World War One: The Trenches

The best known feature of World War One are the trenches. It is true that digging a trench – essentially putting the soldier in a hole and letting the earth defend him – was a common feature of modern warfare before and after the Great War. But what was unusual about World War 1 was the way armies on the Western Front stayed in their trenches for years, and the way these trenches covered such a long length of European real estate.

France had 10,000 km of trench, Britain a slightly smaller amount, and Germany more than 19,000 km. (de Groot, The First World War, p. 164) The Eastern Front was much more fluid.


The form of the trenches varied by time, location and nationality, and could even just be loose lines of shell craters blasted out of the mud: at first trenches were basic lines dug into the earth as quickly as possible. ‘Trenches’ could also be formed in places where you couldn’t dig – such as regions with a very high water table – by building walls and barricades of earth, sand and wood above ground. But as soldiers stayed put, the trenches evolved into near permanent structures with multiple lines of trenches for defence in depth and safe movement to and fro, connected by communications trenches. The British had three lines – front, support and reserve – with several trenches across each, the French just front and support, and the Germans a system up to 5,000 yards deep.
The lines zig-zagged along to prevent attackers having a line of fire along long stretches and to soften artillery blows. They were protected by masses of barbed wire, and had internal rooms and bunkers for people to work, shelter from artillery, or sleep. Some soldiers had to sleep in special outdoor platforms cut into the trench walls.
Lines of trenches could be as close as 100 metres.

Germany was content to stay on enemy soil without moving too much backwards or forwards, and was thus happier to sink greater resources into more permanent trenches, improving both defence and quality of life. They poured concrete and pulled back to higher ground above the water line. Britain and France, on the other hand, were planning to expel Germany from French and Belgium land, and kept their trenches supposedly more temporary, and thus more unpleasant. While Germany built deep bunkers, the French refused to do so in case their soldiers refused to come out. However, it’s important to remember that, as the frontlines ebbed and flowed – sometimes only a few hundred yards per battle – so new trenches were dug, creating a multi-levelled maze in which entire units could get lost.


Trenches were full of irritants, from the mass of rats on the floor, to the ever present lice on the soldier’s bodies. The habit of hungry rats to eat the corpses of dead soldiers made them especially disliked, and soldiers frequently tried to kill them, although there was usually others to take their place. About the only positive thing soldiers ever said about poison gas attacks – once they received working gas masks – was that it provided some respite from the rats. Lice lived on people and bred in the seams of uniforms, giving the soldier a constant itch and sometimes Trench Fever, an illness which required being removed away from the trench to cure. Even a good wash only offered a few hours relief, as the eggs were difficult to remove.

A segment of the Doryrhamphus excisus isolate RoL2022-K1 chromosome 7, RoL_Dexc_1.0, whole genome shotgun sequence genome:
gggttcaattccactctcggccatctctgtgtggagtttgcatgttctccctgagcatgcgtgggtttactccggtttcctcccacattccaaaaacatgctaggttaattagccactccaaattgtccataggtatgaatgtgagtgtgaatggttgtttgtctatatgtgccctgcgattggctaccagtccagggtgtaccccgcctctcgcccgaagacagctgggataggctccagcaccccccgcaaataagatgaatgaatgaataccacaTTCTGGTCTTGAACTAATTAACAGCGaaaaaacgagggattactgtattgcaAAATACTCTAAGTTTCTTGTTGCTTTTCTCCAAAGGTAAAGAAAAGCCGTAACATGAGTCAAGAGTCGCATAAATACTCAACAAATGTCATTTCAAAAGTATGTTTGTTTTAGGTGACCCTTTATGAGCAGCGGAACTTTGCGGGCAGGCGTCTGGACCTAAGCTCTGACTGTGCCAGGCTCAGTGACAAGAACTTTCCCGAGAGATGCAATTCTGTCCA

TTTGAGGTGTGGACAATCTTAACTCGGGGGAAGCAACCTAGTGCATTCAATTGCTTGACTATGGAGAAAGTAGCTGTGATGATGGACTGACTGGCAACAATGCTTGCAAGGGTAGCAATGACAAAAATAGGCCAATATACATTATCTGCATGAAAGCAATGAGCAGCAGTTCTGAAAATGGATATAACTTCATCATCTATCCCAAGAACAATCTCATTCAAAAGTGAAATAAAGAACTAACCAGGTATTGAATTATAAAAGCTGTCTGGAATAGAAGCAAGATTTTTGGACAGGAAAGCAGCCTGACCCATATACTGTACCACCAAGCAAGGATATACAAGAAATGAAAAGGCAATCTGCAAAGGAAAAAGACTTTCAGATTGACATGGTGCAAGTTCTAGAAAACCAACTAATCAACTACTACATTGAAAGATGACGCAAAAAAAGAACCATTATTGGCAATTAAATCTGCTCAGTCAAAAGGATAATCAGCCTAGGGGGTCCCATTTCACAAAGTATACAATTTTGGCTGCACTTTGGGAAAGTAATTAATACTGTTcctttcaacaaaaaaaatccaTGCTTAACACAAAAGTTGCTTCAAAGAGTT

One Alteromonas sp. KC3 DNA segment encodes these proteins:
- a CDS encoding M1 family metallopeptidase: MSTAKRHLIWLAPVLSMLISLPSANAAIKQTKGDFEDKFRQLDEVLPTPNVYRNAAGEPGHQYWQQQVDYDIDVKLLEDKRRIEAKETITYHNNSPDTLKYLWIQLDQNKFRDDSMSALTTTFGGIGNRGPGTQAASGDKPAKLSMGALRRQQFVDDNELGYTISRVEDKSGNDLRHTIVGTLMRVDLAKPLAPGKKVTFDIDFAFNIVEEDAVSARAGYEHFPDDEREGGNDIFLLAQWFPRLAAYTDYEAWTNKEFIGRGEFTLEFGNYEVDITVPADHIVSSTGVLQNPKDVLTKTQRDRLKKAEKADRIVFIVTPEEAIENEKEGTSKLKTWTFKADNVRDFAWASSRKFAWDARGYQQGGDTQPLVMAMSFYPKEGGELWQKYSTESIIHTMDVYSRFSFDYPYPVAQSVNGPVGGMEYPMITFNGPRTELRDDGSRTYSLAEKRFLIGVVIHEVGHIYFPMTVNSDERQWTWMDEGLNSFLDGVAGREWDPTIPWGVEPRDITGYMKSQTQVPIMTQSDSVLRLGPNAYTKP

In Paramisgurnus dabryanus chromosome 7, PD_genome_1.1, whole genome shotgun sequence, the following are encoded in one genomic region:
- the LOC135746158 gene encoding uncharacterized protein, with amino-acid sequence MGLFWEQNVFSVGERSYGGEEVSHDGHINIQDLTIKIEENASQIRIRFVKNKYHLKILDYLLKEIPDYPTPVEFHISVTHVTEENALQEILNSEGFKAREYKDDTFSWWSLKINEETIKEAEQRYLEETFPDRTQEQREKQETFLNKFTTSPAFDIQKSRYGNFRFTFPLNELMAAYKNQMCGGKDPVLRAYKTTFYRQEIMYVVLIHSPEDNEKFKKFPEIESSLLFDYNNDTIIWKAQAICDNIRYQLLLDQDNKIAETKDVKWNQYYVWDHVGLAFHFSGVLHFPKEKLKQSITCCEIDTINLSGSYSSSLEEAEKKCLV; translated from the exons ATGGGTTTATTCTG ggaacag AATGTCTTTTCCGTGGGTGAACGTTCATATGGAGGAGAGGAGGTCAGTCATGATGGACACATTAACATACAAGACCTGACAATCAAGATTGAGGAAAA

The trenches stank. Part of this was the odour of the living bodies, and part the stench of the decaying corpses which the tools of modern war frequently left in pieces and shallowly buried in No Man’s Land. Latrines were a particular cause of odour, to the extent that in some areas both sets of enemy soldiers had an unspoken agreement not to shoot anybody who had left a trench to relieve themselves. Trenches were often very damp, if not partly filled with water, and Trench Foot was common at the start of the war before conditions settled down.

If left untreated, this fungal infection could cause amputation.

Soldiers didn’t spend their entire lives on the front line, but were rotated through the different levels of trench and occasionally given leave away from the trenches altogether. However, the likelihood of staying in a trench varied hugely, determined by your role in the army, your front, your location on the front, and what the enemy were doing.

In many parts of the trenches, away from the major attacks, a ‘Live and Let Live’ system appeared. This included the troops from each side of the trenches trying to ensure that patrols missed each other (or passed quietly when they met), fired at the same place and time every day so people could avoid it more easily, and let people go to the toilet or deliver rations. Indeed, in many locations there was a marked lack of hatred between the soldiers.

The Fear of Death

It was true that Germany calculated that it took them 100 artillery shells to kill a single enemy soldier (de Groot, The First World War, p. 167), but there were so many shells fired that being blown to pieces, or buried by the explosion, was an ever present danger, even on quieter parts of the front where no attacks were planned. Soldiers also risked being shot by snipers or opportunistic enemy soldiers if any part of them rose above the trench parapet, and a good many newcomers to the trenches died on their first day by taking a peek at No Man’s Land.